Following the trail
Intel officially announced the next stage in the evolution of its low-power chip roadmap today, with the launch of the Atom Z670 - codenamed Oak Trail.
Oak Trail is being positioned as a tablet chip, and Kevin O'Donovan, the Intel spokesperson who introduced the chip, reckons its power envelope of around 3W is sufficient to offer "all day battery life".
Three watts isn't bad, but still a fair bit more than ARM-based SoCs, which we assume to generally be sub one watt. Also, many previous generations of Atom have had a TDP of below 3W, but the associated netbooks didn't often offer what was generally recognised as all day battery life, so we'll believe these claims when we see devices.
On that note, O'Donovan said we can expect to see Oak Trail devices in Q2, so in the next couple of months. He also explained that it marks a further forking of the low power roadmap, with Oak trail being an evolution of Pine Trail aimed specifically at tablets, that combines bits of technology from Moorestown, such as GMA 600 (PowerVR SGX 535) graphics. It's also an SoC.
However, there will also be another evolution of Pine Trail coming out in the second half of this year called Cedar Trail, which will be the first to go down to the 32nm process (Oak Trail is 45nm) and should operate at a significantly lower power envelope than Oak Trail. Cedar Trail, however, will be aimed at netbooks.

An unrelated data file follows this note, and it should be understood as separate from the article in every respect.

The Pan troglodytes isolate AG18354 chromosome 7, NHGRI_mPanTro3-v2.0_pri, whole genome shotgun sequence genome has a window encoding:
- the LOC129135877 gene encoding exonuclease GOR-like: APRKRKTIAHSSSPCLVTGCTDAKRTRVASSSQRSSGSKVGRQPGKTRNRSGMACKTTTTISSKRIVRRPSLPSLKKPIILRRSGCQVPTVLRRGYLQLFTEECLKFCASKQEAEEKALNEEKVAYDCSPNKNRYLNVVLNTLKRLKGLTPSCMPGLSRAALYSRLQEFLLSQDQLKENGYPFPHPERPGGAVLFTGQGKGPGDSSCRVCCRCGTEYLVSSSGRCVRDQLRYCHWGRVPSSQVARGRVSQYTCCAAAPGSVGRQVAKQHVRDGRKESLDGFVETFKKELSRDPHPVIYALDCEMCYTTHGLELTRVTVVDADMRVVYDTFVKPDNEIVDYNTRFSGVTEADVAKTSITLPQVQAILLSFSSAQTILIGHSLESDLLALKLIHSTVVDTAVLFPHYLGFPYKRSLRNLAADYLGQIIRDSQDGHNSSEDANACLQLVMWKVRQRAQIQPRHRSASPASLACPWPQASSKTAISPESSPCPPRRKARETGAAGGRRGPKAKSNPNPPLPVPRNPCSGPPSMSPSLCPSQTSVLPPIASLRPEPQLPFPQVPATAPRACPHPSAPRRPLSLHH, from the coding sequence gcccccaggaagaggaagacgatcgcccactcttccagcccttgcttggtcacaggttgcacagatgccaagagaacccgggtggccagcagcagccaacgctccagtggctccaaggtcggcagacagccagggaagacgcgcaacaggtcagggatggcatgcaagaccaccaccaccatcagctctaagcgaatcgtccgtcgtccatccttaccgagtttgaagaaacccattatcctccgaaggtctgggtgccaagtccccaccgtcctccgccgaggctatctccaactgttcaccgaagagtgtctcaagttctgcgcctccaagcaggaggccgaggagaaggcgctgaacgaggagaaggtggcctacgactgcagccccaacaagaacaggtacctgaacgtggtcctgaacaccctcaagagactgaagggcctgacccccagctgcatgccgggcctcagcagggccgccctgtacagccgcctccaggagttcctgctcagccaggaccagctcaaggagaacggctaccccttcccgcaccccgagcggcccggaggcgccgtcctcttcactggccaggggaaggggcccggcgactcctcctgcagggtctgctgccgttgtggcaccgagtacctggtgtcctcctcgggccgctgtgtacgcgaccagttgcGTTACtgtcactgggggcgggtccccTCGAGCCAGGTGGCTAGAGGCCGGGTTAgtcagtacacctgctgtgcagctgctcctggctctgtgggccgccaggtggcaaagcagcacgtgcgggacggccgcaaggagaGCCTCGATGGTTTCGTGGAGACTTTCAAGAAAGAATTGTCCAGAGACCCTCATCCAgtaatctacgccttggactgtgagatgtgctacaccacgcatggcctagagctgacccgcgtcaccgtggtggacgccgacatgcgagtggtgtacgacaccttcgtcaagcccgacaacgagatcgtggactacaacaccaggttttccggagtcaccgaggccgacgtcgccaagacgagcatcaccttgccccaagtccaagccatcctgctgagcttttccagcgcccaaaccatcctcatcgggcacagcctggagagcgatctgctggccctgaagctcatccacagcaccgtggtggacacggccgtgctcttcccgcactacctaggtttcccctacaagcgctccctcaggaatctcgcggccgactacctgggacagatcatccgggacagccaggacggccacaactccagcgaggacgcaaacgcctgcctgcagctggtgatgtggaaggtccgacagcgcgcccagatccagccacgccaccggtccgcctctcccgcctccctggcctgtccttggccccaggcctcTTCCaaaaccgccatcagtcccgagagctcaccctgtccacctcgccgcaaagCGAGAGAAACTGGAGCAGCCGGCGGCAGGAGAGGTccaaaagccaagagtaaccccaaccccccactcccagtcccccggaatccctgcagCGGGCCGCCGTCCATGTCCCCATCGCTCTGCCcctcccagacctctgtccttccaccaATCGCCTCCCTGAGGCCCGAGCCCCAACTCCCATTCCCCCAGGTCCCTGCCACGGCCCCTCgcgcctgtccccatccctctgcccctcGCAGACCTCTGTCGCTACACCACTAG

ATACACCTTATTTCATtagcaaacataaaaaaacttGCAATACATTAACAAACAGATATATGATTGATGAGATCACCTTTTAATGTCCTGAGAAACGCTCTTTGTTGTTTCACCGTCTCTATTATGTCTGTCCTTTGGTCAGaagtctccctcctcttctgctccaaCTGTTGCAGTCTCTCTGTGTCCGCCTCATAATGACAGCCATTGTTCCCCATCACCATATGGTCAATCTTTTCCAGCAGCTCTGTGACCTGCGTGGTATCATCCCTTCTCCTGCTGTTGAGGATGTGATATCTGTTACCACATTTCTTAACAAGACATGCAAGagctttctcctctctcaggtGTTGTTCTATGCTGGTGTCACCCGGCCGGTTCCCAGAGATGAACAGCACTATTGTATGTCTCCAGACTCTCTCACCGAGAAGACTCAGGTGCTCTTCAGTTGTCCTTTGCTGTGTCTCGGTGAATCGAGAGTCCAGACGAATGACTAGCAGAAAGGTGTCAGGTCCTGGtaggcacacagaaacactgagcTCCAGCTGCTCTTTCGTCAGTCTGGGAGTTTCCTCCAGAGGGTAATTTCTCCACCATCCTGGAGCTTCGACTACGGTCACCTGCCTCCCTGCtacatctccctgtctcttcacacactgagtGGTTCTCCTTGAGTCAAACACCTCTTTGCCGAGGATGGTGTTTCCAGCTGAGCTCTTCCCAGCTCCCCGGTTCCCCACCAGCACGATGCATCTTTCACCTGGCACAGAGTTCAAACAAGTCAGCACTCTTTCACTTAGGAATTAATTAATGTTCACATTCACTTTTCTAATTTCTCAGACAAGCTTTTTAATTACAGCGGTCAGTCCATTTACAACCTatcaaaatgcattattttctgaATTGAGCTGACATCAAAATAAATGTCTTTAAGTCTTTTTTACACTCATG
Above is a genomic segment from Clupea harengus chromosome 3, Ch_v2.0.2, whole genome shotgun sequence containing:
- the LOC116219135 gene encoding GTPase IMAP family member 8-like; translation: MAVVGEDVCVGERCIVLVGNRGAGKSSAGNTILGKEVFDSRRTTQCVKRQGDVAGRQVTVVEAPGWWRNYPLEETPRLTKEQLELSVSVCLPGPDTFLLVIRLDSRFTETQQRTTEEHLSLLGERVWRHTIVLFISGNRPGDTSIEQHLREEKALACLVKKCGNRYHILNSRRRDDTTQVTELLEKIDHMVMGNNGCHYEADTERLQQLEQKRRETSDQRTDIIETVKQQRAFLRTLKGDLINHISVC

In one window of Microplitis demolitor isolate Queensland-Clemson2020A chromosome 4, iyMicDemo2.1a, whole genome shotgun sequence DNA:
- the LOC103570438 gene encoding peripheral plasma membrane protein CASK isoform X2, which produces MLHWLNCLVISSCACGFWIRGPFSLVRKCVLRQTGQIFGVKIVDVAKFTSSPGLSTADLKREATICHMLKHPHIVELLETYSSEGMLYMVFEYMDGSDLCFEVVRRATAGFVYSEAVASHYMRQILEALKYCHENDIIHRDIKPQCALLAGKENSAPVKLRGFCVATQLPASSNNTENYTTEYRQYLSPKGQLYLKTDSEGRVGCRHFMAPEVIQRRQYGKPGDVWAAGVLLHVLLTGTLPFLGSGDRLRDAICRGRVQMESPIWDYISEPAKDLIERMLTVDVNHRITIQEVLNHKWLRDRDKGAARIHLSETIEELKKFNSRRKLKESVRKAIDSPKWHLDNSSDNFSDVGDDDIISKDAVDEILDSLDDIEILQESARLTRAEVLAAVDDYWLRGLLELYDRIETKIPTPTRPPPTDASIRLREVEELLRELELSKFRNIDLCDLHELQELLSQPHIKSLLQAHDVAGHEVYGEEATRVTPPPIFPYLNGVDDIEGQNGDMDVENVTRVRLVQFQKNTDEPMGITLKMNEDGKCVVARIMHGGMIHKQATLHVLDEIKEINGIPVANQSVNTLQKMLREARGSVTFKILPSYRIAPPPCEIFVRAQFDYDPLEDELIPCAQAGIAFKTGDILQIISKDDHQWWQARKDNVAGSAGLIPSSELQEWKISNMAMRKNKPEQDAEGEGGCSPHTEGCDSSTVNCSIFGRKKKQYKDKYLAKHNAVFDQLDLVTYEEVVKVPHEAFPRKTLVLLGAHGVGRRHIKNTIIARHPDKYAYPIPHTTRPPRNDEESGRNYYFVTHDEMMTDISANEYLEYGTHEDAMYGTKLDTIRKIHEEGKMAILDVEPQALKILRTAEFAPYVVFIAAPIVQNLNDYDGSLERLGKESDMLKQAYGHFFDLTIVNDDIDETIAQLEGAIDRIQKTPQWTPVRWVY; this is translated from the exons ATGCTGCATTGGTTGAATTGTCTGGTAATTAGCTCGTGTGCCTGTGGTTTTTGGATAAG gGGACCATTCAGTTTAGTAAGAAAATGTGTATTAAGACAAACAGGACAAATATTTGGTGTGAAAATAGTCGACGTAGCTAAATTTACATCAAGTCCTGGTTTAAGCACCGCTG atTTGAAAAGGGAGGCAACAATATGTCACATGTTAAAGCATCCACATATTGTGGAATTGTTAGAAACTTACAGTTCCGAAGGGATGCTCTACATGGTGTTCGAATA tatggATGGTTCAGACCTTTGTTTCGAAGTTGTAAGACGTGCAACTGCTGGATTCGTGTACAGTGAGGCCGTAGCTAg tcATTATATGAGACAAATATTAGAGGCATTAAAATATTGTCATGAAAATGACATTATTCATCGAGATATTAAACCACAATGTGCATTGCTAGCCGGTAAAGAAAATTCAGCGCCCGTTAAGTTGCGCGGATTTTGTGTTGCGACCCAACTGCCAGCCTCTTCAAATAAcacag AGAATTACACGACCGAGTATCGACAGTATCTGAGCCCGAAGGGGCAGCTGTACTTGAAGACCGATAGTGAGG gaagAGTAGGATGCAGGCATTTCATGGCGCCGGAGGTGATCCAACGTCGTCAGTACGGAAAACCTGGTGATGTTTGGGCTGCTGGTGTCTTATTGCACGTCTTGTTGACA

Having found the evolution of the roadmap a bit confusing, I got the above information after asking for clarification, but one big question remains unanswered for me. If Cedar Trail uses less power than Oak Trail, why is it being targeted at larger form factors?
I think the answer is three-fold. Firstly Oak Trail is ready now, and the pressure is on everyone to be seen to be aggressive in the tablet market, lest Apple completely run away with it. It wouldn't do for Intel to start banging on about netbooks at this time.
However, Intel has done pretty well out of netbooks and it's clearly not ready to throw in the towel to tablets just yet. It sees some unique usage models for netbooks and, unlike in tablets, has a dominant position as the default processor supplier.
So Intel also has a bit of a dilemma with Oak Trail - it's being launched a fraction of a year before Cedar Trail, which looks on many levels a superior chip for tablets as well as netbooks. Tablets are the form-factor du jour, and if Intel wants to flog some Oak Trails in the next six months (it apparently already has 35 designs in the pipeline) it needs to position it as a tablet chip.